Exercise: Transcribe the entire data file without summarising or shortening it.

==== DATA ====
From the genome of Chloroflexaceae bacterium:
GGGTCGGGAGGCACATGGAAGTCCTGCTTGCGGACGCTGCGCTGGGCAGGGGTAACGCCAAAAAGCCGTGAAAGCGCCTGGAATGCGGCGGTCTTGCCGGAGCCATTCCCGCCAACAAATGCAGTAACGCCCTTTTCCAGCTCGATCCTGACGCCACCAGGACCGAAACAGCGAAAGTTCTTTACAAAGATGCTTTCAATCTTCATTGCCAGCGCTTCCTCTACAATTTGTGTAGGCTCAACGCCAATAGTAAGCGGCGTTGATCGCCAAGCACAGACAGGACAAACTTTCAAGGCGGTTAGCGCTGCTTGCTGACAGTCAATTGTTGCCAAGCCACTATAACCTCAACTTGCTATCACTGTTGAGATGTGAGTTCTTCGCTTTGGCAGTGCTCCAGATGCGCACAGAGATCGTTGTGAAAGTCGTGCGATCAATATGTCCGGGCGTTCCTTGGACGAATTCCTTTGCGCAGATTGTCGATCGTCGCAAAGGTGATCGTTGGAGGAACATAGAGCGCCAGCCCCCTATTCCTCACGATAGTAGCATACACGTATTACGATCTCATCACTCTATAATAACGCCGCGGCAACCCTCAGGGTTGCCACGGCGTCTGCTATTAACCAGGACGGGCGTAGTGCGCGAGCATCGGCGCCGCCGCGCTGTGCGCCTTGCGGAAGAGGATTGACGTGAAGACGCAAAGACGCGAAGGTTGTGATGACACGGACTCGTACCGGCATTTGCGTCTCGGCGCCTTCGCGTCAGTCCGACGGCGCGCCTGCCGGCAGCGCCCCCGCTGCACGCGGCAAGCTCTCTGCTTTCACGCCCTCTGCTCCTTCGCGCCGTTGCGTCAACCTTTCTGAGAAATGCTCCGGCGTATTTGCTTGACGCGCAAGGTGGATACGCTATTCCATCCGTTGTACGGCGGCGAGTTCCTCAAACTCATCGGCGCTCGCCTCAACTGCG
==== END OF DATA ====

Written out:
From the genome of Chloroflexaceae bacterium:
GGGTCGGGAGGCACATGGAAGTCCTGCTTGCGGACGCTGCGCTGGGCAGGGGTAACGCCAAAAAGCCGTGAAAGCGCCTGGAATGCGGCGGTCTTGCCGGAGCCATTCCCGCCAACAAATGCAGTAACGCCCTTTTCCAGCTCGATCCTGACGCCACCAGGACCGAAACAGCGAAAGTTCTTTACAAAGATGCTTTCAATCTTCATTGCCAGCGCTTCCTCTACAATTTGTGTAGGCTCAACGCCAATAGTAAGCGGCGTTGATCGCCAAGCACAGACAGGACAAACTTTCAAGGCGGTTAGCGCTGCTTGCTGACAGTCAATTGTTGCCAAGCCACTATAACCTCAACTTGCTATCACTGTTGAGATGTGAGTTCTTCGCTTTGGCAGTGCTCCAGATGCGCACAGAGATCGTTGTGAAAGTCGTGCGATCAATATGTCCGGGCGTTCCTTGGACGAATTCCTTTGCGCAGATTGTCGATCGTCGCAAAGGTGATCGTTGGAGGAACATAGAGCGCCAGCCCCCTATTCCTCACGATAGTAGCATACACGTATTACGATCTCATCACTCTATAATAACGCCGCGGCAACCCTCAGGGTTGCCACGGCGTCTGCTATTAACCAGGACGGGCGTAGTGCGCGAGCATCGGCGCCGCCGCGCTGTGCGCCTTGCGGAAGAGGATTGACGTGAAGACGCAAAGACGCGAAGGTTGTGATGACACGGACTCGTACCGGCATTTGCGTCTCGGCGCCTTCGCGTCAGTCCGACGGCGCGCCTGCCGGCAGCGCCCCCGCTGCACGCGGCAAGCTCTCTGCTTTCACGCCCTCTGCTCCTTCGCGCCGTTGCGTCAACCTTTCTGAGAAATGCTCCGGCGTATTTGCTTGACGCGCAAGGTGGATACGCTATTCCATCCGTTGTACGGCGGCGAGTTCCTCAAACTCATCGGCGCTCGCCTCAACTGCG